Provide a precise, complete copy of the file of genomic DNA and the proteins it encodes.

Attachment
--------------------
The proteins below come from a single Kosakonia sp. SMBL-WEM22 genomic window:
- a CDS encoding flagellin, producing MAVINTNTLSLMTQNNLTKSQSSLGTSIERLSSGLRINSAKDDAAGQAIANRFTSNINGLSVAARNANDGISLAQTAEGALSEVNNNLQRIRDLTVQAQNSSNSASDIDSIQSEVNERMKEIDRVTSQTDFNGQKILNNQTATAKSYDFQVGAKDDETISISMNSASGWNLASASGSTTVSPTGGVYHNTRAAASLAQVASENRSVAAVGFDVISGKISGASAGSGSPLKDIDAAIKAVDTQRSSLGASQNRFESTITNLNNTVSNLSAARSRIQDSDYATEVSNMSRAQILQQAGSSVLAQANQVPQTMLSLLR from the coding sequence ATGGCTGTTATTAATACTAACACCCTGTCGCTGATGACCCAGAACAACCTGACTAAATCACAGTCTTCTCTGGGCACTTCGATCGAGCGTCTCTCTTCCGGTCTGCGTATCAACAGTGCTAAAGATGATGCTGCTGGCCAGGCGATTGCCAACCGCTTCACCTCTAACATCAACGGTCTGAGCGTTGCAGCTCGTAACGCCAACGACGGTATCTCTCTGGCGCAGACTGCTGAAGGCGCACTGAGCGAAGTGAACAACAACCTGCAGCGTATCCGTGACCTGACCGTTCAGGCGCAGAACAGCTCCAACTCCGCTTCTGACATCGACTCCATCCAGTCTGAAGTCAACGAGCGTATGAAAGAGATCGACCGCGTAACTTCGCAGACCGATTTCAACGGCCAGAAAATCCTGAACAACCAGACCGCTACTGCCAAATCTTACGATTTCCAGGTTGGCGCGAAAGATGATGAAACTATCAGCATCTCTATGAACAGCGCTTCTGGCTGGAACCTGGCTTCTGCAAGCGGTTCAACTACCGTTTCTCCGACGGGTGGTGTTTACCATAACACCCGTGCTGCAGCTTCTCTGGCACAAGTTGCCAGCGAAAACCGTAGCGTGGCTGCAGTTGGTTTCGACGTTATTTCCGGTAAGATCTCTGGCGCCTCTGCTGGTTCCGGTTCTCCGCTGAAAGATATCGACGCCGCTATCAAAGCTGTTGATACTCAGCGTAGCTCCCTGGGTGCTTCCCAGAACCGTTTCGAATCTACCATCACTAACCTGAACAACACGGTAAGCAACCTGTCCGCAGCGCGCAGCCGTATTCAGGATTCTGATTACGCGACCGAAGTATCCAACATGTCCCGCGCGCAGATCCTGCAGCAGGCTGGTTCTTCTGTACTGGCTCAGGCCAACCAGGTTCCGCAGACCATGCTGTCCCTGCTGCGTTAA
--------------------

The proteins below come from a single Kosakonia sp. SMBL-WEM22 genomic window:
- a CDS encoding flagellin, producing MAVINTNTLSLMTQNNLTKSQSSLGTSIERLSSGLRINSAKDDAAGQAIANRFTSNINGLSVAARNANDGISLAQTAEGALSEVNNNLQRIRDLTVQAQNSSNSASDIDSIQSEVNERMKEIDRVTSQTDFNGQKILNNQTATAKSYDFQVGAKDDETISISMNSASGWNLASASGSTTVSPTGGVYHNTRAAASLAQVASENRSVAAVGFDVISGKISGASAGSGSPLKDIDAAIKAVDTQRSSLGASQNRFESTITNLNNTVSNLSAARSRIQDSDYATEVSNMSRAQILQQAGSSVLAQANQVPQTMLSLLR from the coding sequence ATGGCTGTTATTAATACTAACACCCTGTCGCTGATGACCCAGAACAACCTGACTAAATCACAGTCTTCTCTGGGCACTTCGATCGAGCGTCTCTCTTCCGGTCTGCGTATCAACAGTGCTAAAGATGATGCTGCTGGCCAGGCGATTGCCAACCGCTTCACCTCTAACATCAACGGTCTGAGCGTTGCAGCTCGTAACGCCAACGACGGTATCTCTCTGGCGCAGACTGCTGAAGGCGCACTGAGCGAAGTGAACAACAACCTGCAGCGTATCCGTGACCTGACCGTTCAGGCGCAGAACAGCTCCAACTCCGCTTCTGACATCGACTCCATCCAGTCTGAAGTCAACGAGCGTATGAAAGAGATCGACCGCGTAACTTCGCAGACCGATTTCAACGGCCAGAAAATCCTGAACAACCAGACCGCTACTGCCAAATCTTACGATTTCCAGGTTGGCGCGAAAGATGATGAAACTATCAGCATCTCTATGAACAGCGCTTCTGGCTGGAACCTGGCTTCTGCAAGCGGTTCAACTACCGTTTCTCCGACGGGTGGTGTTTACCATAACACCCGTGCTGCAGCTTCTCTGGCACAAGTTGCCAGCGAAAACCGTAGCGTGGCTGCAGTTGGTTTCGACGTTATTTCCGGTAAGATCTCTGGCGCCTCTGCTGGTTCCGGTTCTCCGCTGAAAGATATCGACGCCGCTATCAAAGCTGTTGATACTCAGCGTAGCTCCCTGGGTGCTTCCCAGAACCGTTTCGAATCTACCATCACTAACCTGAACAACACGGTAAGCAACCTGTCCGCAGCGCGCAGCCGTATTCAGGATTCTGATTACGCGACCGAAGTATCCAACATGTCCCGCGCGCAGATCCTGCAGCAGGCTGGTTCTTCTGTACTGGCTCAGGCCAACCAGGTTCCGCAGACCATGCTGTCCCTGCTGCGTTAA